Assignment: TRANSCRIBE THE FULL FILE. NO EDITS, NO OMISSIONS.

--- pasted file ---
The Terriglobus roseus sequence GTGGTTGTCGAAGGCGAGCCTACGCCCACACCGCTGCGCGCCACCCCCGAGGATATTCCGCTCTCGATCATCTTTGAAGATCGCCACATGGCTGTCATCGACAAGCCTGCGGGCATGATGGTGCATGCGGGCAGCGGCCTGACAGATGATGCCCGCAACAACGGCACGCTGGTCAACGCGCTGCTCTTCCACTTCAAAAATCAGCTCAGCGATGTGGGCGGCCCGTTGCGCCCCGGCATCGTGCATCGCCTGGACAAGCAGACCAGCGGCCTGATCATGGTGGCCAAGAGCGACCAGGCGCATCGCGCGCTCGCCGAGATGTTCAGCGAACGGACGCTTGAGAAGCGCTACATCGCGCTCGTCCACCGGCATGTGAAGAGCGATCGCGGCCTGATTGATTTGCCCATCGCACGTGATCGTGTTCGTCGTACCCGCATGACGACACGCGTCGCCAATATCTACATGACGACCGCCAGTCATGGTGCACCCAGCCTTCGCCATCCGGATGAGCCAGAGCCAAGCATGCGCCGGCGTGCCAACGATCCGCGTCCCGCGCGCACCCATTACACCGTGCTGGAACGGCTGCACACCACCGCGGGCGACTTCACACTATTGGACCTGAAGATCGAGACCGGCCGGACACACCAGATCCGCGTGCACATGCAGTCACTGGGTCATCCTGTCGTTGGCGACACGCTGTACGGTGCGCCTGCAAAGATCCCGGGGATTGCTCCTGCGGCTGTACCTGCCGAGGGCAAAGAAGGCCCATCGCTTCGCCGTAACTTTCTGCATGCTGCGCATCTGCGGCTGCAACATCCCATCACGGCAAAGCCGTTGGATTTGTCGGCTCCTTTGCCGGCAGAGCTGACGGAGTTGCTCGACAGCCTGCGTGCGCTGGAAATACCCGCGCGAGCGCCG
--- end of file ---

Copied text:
The Terriglobus roseus sequence GTGGTTGTCGAAGGCGAGCCTACGCCCACACCGCTGCGCGCCACCCCCGAGGATATTCCGCTCTCGATCATCTTTGAAGATCGCCACATGGCTGTCATCGACAAGCCTGCGGGCATGATGGTGCATGCGGGCAGCGGCCTGACAGATGATGCCCGCAACAACGGCACGCTGGTCAACGCGCTGCTCTTCCACTTCAAAAATCAGCTCAGCGATGTGGGCGGCCCGTTGCGCCCCGGCATCGTGCATCGCCTGGACAAGCAGACCAGCGGCCTGATCATGGTGGCCAAGAGCGACCAGGCGCATCGCGCGCTCGCCGAGATGTTCAGCGAACGGACGCTTGAGAAGCGCTACATCGCGCTCGTCCACCGGCATGTGAAGAGCGATCGCGGCCTGATTGATTTGCCCATCGCACGTGATCGTGTTCGTCGTACCCGCATGACGACACGCGTCGCCAATATCTACATGACGACCGCCAGTCATGGTGCACCCAGCCTTCGCCATCCGGATGAGCCAGAGCCAAGCATGCGCCGGCGTGCCAACGATCCGCGTCCCGCGCGCACCCATTACACCGTGCTGGAACGGCTGCACACCACCGCGGGCGACTTCACACTATTGGACCTGAAGATCGAGACCGGCCGGACACACCAGATCCGCGTGCACATGCAGTCACTGGGTCATCCTGTCGTTGGCGACACGCTGTACGGTGCGCCTGCAAAGATCCCGGGGATTGCTCCTGCGGCTGTACCTGCCGAGGGCAAAGAAGGCCCATCGCTTCGCCGTAACTTTCTGCATGCTGCGCATCTGCGGCTGCAACATCCCATCACGGCAAAGCCGTTGGATTTGTCGGCTCCTTTGCCGGCAGAGCTGACGGAGTTGCTCGACAGCCTGCGTGCGCTGGAAATACCCGCGCGAGCGCCG